I kept it together until Link left his jar of eraser buddies for me to get rid of. I held it up and said “what about these.” He shook his head and said “nah.” I held the little jar in my hand. It had been so important to him eight years ago. I wrote a blog post about the games he played with them during homework time. That was half his lifetime ago and he has become someone else. I sat in the room after Link had gone downstairs. I looked around the room where my little boy used to live. I held one of his treasures in my hands and a wave of sadness rolled over me. I grieve sometimes for the children that are gone. They transformed and became new people. I like who they are. I certainly don’t want them to stop. But sometimes, like today, I cry for a while. And I keep the eraser buddies, even though I know that is a little bit silly.
The new room is so much better for the boys. They have space to be teenagers together. They’ve made plans to acquire a small couch and a monitor so that they can play video games with friends in their room. Link walked with me through IKEA and I could see him thinking about an adult living space. He’s getting excited about chairs they way he used to get excited about toys. Time marches onward. We change and we change our spaces to match our new selves. Next week Kiki will come home and move into the room that was vacated by the boys. She will hang things on the walls and turn that room into something it has never been before. In the near future, probably after Kiki has vacated to return to college, the room will get a new coat of paint and a new carpet. The room my little boy grew up in will transform, just as he did.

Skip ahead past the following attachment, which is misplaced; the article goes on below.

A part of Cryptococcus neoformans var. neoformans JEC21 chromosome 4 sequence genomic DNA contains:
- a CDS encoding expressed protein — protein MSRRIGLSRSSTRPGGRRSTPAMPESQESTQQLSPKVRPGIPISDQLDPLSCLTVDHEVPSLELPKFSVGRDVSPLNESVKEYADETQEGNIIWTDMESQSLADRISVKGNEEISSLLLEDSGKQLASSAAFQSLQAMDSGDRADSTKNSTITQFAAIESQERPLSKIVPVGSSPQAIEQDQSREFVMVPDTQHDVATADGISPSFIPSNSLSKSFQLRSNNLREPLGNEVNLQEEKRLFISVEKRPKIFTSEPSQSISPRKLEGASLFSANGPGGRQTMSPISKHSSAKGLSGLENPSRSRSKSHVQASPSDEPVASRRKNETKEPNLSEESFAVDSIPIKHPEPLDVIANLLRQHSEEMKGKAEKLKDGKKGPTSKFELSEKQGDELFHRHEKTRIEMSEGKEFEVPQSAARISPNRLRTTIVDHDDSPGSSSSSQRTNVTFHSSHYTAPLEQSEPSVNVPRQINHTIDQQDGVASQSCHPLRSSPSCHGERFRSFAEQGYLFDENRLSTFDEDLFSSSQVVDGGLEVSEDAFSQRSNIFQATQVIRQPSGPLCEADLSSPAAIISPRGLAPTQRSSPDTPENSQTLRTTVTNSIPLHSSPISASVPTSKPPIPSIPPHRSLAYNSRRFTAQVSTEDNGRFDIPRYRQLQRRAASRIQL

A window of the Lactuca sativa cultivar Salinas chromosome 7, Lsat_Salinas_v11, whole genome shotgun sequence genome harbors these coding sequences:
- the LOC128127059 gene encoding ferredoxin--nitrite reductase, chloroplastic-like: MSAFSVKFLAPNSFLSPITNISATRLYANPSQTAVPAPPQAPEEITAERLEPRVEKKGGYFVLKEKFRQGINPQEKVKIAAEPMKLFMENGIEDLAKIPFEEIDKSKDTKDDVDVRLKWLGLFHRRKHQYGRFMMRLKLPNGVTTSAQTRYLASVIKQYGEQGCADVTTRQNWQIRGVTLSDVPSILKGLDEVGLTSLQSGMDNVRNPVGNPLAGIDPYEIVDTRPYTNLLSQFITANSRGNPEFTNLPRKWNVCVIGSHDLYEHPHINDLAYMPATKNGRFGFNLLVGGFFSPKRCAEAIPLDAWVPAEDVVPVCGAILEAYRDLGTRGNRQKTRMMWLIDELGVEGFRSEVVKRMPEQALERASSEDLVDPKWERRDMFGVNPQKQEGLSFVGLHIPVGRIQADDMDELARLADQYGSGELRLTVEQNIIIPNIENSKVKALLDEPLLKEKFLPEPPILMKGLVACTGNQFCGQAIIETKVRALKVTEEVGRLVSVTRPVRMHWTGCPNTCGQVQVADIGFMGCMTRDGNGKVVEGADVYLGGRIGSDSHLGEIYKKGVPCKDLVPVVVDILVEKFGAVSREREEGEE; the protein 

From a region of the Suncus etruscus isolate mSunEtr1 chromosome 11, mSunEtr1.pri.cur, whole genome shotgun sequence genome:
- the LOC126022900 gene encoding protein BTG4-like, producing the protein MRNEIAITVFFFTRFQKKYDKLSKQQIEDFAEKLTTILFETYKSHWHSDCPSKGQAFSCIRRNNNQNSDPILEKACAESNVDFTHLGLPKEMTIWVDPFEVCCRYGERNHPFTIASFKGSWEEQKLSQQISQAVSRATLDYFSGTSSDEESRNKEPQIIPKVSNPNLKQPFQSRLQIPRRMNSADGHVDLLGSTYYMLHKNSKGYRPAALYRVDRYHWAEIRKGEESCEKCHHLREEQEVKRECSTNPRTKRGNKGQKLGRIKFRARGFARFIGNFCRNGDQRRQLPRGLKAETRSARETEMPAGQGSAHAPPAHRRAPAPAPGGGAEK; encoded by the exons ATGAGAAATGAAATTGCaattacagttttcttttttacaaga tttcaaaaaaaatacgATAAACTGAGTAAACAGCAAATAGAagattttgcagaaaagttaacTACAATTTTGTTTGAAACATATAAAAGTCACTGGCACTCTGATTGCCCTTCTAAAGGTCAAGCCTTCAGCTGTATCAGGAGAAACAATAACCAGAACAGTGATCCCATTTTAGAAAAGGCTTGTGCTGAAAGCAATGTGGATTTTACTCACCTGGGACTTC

I’m having the kind of week where I spend all of my hours on important things, but all the work is broken into small portions of time by all of the other work. And none of it is finished, so I know that next week and the week after will be the same way. I feel like I’m failing at all of it, even though I have logical evidence that I am not.
So here are the things that make up my week:
My 12 year old has a history fair project. It is big. I have to make sure he does all the research and then we will have to do all the preparation and construction. This big project is not his only homework. I know some of it is being missed because he is not good at tracking and I am distracted.
Shipping and customer support:
Add to all that the regular things such as laundry, random phone calls from people who only want a minute of my time, and the fact that my kids have decided that digging holes is the new cool thing, which means I have dirt everywhere. (They track it in, then their sweeping is inadequate.) I want to do all the things well. Instead I’m managing to do the most important ones adequately. I’m fairly certain that somewhere up ahead is a week that is less busy. I’ll enjoy that when I get there. For right now, I need to get back to work.
This is the third week of my photo a day project.